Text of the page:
The swinging sixties saw a vibrant young Sunderland team win promotion back to Division 1 in 1964, and that side consolidated themselves in the top flight until off-field problems eventually contributed to us running out of steam. Relegation brought an end to a very exciting period for the club.
Choosing a shortlist of five players to be player of the decade from this era was exceptionally difficult; it was a time full of real Sunderland legends. The players of the early part of that decade had style, energy and verve and the 1963/64 team is still regarded as one of the favourites, if not the favourite, of those old enough to have witnessed them.
Read our suggestions below before voting for who you think deserves that mantle - the poll closes at 10pm BST on Saturday 27th October.
Who was Sunderland’s greatest player of the 1960s?
This poll is closed
Len Ashurst, a left back from Liverpool, was a defender forged from steel.
He holds the appearance record for an outfield player for Sunderland - 458 matches - a record that is incredibly unlikely to be surpassed by any current or future player. Len also managed Sunderland for a season in 1984/85, and led us to the Milk Cup Final.
He had a fearsome reputation in an era when full backs were expected to be tough; he would stand up to anyone. Full England honours unfortunately didn’t follow Youth and U23 level caps, but Len Ashurst formed part of a great Sunderland defence that won promotion and survived in the top flight for the remainder of the decade.
Here’s a man that needs no introduction, as there has been so much said and written about this man that it is not possible to add anything new here - we all know the stories and the legend of Brian Howard Clough.
Clough often said that he played the best football of his career for Sunderland and it was where he was at his happiest. His goal scoring exploits speak for themselves and can’t be matched - 63 goals in 74 games is a truly insurmountable total, particularly for a Sunderland player.
But then, in the blink of an eye his credible playing career was cut short - a typical Sunderland tale of what might have been. He came off worse when going in to a challenge with Bury’s goalkeeper and he never fully recovered, instead heading into management when he became one of the legendary figures of the game.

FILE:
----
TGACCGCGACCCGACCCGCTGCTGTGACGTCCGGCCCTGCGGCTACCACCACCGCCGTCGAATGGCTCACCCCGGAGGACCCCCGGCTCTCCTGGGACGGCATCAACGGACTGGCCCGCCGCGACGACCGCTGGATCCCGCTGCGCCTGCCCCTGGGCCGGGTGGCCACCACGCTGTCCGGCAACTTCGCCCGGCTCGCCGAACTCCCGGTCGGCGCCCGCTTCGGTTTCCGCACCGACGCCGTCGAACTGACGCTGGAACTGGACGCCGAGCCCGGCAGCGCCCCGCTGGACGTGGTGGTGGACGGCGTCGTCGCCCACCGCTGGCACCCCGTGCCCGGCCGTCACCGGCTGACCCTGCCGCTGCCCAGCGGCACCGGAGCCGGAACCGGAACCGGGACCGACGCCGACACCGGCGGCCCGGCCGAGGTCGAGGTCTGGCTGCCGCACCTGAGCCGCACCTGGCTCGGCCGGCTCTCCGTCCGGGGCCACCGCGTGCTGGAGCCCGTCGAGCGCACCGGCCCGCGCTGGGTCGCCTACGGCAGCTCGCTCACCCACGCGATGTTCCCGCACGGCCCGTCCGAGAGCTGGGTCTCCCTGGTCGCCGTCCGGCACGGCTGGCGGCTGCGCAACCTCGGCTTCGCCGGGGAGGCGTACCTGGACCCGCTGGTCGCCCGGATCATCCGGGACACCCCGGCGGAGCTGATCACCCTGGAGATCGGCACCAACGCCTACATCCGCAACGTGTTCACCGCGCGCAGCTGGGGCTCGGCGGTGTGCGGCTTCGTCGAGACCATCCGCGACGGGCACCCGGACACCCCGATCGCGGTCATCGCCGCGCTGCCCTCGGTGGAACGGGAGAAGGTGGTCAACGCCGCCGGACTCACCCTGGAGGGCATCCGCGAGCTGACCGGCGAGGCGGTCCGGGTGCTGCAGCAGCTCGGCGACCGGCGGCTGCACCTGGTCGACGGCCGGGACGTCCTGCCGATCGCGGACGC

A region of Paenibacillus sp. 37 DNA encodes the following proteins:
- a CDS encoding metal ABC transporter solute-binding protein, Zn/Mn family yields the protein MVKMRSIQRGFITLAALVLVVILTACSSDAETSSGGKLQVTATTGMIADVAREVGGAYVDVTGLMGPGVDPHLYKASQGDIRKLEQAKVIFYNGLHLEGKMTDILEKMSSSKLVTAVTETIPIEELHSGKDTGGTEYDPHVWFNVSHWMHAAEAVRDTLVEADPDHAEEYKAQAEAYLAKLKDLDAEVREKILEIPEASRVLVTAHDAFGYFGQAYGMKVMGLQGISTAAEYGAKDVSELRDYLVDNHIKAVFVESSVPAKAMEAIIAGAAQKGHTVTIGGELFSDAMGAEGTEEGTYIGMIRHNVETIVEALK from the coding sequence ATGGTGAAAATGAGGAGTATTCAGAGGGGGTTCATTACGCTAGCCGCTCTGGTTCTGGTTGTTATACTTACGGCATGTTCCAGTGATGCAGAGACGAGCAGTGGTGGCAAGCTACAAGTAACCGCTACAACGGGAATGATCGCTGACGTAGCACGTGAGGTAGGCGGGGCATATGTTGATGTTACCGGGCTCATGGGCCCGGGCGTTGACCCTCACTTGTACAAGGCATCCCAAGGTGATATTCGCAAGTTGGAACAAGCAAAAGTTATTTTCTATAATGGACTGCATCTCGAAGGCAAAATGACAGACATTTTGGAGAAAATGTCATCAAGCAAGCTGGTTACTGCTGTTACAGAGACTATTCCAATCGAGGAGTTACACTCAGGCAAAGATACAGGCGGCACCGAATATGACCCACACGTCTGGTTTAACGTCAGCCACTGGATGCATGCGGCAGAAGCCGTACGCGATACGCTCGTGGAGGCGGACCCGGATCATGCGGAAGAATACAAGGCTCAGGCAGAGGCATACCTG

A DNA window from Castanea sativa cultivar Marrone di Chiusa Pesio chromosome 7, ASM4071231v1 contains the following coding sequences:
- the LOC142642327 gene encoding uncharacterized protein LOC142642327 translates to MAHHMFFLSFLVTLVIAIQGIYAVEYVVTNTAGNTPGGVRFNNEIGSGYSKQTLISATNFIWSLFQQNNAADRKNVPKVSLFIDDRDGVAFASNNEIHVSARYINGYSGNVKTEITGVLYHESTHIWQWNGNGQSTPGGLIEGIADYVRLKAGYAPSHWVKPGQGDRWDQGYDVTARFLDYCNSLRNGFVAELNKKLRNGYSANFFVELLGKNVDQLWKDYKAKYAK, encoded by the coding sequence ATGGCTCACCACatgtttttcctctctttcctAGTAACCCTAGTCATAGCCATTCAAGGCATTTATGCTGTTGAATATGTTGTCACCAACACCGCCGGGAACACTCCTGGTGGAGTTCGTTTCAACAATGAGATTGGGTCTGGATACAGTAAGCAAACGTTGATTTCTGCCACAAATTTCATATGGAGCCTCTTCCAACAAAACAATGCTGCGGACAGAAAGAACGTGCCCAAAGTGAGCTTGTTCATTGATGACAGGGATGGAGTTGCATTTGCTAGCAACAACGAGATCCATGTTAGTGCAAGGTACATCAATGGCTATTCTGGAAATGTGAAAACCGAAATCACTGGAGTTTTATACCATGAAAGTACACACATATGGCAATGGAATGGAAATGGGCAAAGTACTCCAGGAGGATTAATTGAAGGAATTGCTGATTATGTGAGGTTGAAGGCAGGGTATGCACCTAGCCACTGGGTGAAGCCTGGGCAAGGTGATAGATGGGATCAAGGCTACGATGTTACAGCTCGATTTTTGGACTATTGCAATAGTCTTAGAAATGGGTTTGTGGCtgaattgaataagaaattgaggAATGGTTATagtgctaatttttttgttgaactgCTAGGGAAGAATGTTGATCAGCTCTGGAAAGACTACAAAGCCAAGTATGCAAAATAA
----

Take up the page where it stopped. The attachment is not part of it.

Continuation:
Along with Len Shackleton, Charlie Hurley was the most talked about footballer from the past when I was a kid. A man mountain at the centre of defence, Hurley was a ball playing centre back as well and those that watched him regularly often remark that he was ahead of his time.
His ability to head the ball in attacking areas changed the way that corners were viewed - when we won a corner the adoring Mackem crowd would chant “Charlie, Charlie, Charlie” as it was in expectation of a towering header hitting the back of the net.
Hurley made 401 appearances and scored 26 goals for Sunderland - he also gained 40 caps for the Republic of Ireland.
Nicknamed “The King”, a mark of how good Hurley was is perhaps evidenced in that he was the runner up to the one and only Bobby Moore as Football Writers player of the year in 1964. Hurley was voted our Player of the 20th Century and remains a hero to this day.
George Mulhall was one of many great players to come down from Scotland and distinguish himself at Sunderland. Signed from Aberdeen in 1962 for £23,000, Mulhall quickly became a regular on the wing for Sunderland and was a star of the 1964 promotion team.
George was a model of consistency, making a record 125 consecutive appearance for the club and in total scored 67 goals in 289 appearances.
Maybe it was just the way footballers were back then, but Mulhall was another tough man, unfazed by the treatment dished out by fullbacks of the time and would mix it with the best.
Mulhall was the type of footballer that anyone would want in their team - he had skill, strength, toughness and ability in abundance, and of course scored many goals. He was, without a doubt, one of the best to pull on the red and white stripes during the 1960s.
Colin Todd is probably best remembered outside of this area for what he did for Derby County in the 1970s, not what he did for Sunderland in the 1960s.
But, as a young man, Todd played 173 games in Division 1 for a struggling Sunderland team and is still incredibly highly thought of by those that had the pleasure to watch him.
I’ve spoken to many people that watch Todd play for the lads during the 60s, and the common consensus amongst them is that he held our team together.
In fact, many view Todd as simply the best footballer they have seen play for the club, full stop. He was a regular in the side at the age of 17 and played with skill and maturity for 4 years which belied his youth.
He hardly ever missed a game and was equally at home in midfield or central defence. Colin Todd was just a quality footballer and, for that reason, he can’t be ignored.